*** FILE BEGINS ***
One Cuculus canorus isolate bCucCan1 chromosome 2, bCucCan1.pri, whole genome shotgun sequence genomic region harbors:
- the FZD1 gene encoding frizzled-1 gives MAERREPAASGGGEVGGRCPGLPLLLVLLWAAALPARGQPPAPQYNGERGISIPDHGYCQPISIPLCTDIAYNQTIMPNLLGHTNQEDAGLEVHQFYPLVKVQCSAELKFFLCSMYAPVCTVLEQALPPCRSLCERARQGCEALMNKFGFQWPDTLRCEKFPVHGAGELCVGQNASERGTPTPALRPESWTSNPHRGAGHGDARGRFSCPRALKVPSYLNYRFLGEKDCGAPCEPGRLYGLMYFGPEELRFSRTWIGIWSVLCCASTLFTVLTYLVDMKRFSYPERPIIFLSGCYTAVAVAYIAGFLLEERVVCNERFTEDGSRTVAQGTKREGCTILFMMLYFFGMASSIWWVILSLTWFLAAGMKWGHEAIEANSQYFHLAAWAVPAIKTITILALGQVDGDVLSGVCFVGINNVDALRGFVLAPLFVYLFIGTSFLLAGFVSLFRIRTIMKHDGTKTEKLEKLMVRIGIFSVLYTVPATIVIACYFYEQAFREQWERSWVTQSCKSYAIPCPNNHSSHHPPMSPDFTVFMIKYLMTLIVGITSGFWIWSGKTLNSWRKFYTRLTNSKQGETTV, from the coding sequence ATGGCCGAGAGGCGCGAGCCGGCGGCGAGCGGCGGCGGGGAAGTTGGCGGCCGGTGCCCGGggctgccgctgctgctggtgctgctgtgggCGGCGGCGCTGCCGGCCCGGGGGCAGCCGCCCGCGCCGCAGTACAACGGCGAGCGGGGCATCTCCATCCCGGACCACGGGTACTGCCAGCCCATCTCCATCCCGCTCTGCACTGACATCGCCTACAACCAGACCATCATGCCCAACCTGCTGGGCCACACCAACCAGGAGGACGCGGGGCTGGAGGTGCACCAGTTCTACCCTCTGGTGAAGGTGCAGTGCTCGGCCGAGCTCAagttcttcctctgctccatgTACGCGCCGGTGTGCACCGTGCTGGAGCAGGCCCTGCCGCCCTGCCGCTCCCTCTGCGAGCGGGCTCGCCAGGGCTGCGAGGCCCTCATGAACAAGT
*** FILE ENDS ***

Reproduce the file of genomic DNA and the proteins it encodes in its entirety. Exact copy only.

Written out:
One Cuculus canorus isolate bCucCan1 chromosome 2, bCucCan1.pri, whole genome shotgun sequence genomic region harbors:
- the FZD1 gene encoding frizzled-1 gives MAERREPAASGGGEVGGRCPGLPLLLVLLWAAALPARGQPPAPQYNGERGISIPDHGYCQPISIPLCTDIAYNQTIMPNLLGHTNQEDAGLEVHQFYPLVKVQCSAELKFFLCSMYAPVCTVLEQALPPCRSLCERARQGCEALMNKFGFQWPDTLRCEKFPVHGAGELCVGQNASERGTPTPALRPESWTSNPHRGAGHGDARGRFSCPRALKVPSYLNYRFLGEKDCGAPCEPGRLYGLMYFGPEELRFSRTWIGIWSVLCCASTLFTVLTYLVDMKRFSYPERPIIFLSGCYTAVAVAYIAGFLLEERVVCNERFTEDGSRTVAQGTKREGCTILFMMLYFFGMASSIWWVILSLTWFLAAGMKWGHEAIEANSQYFHLAAWAVPAIKTITILALGQVDGDVLSGVCFVGINNVDALRGFVLAPLFVYLFIGTSFLLAGFVSLFRIRTIMKHDGTKTEKLEKLMVRIGIFSVLYTVPATIVIACYFYEQAFREQWERSWVTQSCKSYAIPCPNNHSSHHPPMSPDFTVFMIKYLMTLIVGITSGFWIWSGKTLNSWRKFYTRLTNSKQGETTV, from the coding sequence ATGGCCGAGAGGCGCGAGCCGGCGGCGAGCGGCGGCGGGGAAGTTGGCGGCCGGTGCCCGGggctgccgctgctgctggtgctgctgtgggCGGCGGCGCTGCCGGCCCGGGGGCAGCCGCCCGCGCCGCAGTACAACGGCGAGCGGGGCATCTCCATCCCGGACCACGGGTACTGCCAGCCCATCTCCATCCCGCTCTGCACTGACATCGCCTACAACCAGACCATCATGCCCAACCTGCTGGGCCACACCAACCAGGAGGACGCGGGGCTGGAGGTGCACCAGTTCTACCCTCTGGTGAAGGTGCAGTGCTCGGCCGAGCTCAagttcttcctctgctccatgTACGCGCCGGTGTGCACCGTGCTGGAGCAGGCCCTGCCGCCCTGCCGCTCCCTCTGCGAGCGGGCTCGCCAGGGCTGCGAGGCCCTCATGAACAAGT